Another heavyweight historical religious drama triumphs at the Golden Globes in 1965: Becket, following The Cardinal the previous year (and Ben-Hur and Spartacus before that). There was undoubtedly something in the air in those years, a yearning for big period pieces infused with solemn tones and ideas. And there was Peter O'Toole at the top of his fame and success: this year he'd win another Globe for Best Actor, after Lawrence of Arabia two years prior. Richard Burton was also nominated in the Best Actor category. Becket received two Golden Globes out of five nominations. The film went on to gather the near record number of 12 nominations at the Oscars, winning only one (for best script), a (negative) record as well.
Director Peter Glenville was nominated for a Globe, but lost to George Cukor for My Fair Lady (the big winner that year on the comedy/musical side). The Golden Globe Award ceremony was held on February 8, 1965, at the Ambassador Hotel.
Becket was adapted from the French play of the same title (it debuted in Paris in 1959). It is centered on King Henry II of England (O'Toole) and his relationship with his close friend and confidant Thomas Becket (Burton), who, installed by the King as the Archbishop of Canterbury, turns against his royal friend in his ongoing battles with the church, bringing the two to an inevitable showdown. In the international ensemble cast, John Gielgud plays King Louis VII of France, while the great Italian thespians Gino Cervi and Paolo Stoppa play Cardinal Zambelli and Pope Alexander III respectively. The film originally opened as a roadshow theatrical release, shown in major US cities and around the world for a limited time before its nationwide release, a practice mostly ended by the early 1970s. Becket is depicted as Henry's loyal "drinking pal", and O'Toole and Burton made funny references to this during the Globe Award ceremony.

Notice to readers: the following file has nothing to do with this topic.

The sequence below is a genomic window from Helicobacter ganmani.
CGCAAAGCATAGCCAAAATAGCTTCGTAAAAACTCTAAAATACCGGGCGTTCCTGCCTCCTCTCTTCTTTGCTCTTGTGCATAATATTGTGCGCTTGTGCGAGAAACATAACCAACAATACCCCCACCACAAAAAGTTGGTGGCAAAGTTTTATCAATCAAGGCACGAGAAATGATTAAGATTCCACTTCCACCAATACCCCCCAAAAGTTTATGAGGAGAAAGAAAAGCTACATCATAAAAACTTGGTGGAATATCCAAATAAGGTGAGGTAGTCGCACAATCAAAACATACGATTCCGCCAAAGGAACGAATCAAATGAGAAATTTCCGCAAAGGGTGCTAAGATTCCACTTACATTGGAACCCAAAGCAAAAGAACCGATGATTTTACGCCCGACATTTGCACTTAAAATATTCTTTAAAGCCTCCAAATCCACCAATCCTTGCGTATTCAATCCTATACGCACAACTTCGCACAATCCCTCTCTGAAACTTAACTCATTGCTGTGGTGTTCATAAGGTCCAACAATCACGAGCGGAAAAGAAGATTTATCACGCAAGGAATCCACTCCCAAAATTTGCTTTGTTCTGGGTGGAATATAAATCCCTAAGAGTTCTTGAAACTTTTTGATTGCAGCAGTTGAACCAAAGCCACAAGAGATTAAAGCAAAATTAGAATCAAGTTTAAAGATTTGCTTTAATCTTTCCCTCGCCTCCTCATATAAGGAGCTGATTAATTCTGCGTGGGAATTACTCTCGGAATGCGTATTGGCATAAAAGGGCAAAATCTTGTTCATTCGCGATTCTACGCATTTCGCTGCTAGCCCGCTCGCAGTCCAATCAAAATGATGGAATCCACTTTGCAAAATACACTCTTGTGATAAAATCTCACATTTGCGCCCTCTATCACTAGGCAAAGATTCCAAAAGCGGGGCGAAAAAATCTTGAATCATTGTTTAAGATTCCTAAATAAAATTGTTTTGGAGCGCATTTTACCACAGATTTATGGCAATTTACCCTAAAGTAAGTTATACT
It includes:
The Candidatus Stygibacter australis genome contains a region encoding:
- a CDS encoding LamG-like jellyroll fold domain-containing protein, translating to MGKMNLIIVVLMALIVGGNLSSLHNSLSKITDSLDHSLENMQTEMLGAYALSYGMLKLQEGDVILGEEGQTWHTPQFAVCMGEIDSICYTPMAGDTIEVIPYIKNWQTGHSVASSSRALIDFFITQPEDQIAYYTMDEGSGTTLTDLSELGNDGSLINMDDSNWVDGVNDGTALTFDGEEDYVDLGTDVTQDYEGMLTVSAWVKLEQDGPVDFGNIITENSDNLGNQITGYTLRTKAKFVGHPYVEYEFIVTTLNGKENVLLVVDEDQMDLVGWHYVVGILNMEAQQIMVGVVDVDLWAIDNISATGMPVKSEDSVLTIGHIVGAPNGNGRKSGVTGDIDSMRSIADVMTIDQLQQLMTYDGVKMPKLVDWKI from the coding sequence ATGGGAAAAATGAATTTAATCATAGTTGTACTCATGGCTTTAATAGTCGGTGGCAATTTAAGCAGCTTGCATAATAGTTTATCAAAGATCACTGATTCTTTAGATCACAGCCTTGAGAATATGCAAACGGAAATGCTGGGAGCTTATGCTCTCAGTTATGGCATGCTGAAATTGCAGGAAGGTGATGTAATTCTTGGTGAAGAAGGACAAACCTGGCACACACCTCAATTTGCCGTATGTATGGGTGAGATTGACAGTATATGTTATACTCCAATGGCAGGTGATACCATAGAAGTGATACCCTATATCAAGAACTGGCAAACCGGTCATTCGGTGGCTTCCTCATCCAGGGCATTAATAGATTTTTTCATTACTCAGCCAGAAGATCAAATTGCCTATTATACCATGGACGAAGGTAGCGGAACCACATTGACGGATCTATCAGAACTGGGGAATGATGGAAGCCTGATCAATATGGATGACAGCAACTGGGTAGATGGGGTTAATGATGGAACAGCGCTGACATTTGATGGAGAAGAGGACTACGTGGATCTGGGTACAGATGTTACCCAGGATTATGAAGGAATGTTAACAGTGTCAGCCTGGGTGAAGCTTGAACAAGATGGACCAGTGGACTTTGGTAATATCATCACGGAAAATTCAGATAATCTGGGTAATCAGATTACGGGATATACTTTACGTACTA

Becket was filmed entirely in England in various locations and at the Shepperton Studios. Restored prints of Becket were re-released in 30 cinemas in the US in early 2007, following an extensive restoration from the film's YCM separation protection masters and a Dolby Digital soundtrack.
The play Becket opened on Broadway in 1960 with Laurence Olivier as Becket and Anthony Quinn as King Henry II in a production directed by the same Peter Glenville. Peter O'Toole went on to play King Henry II once more in The Lion in Winter (1968).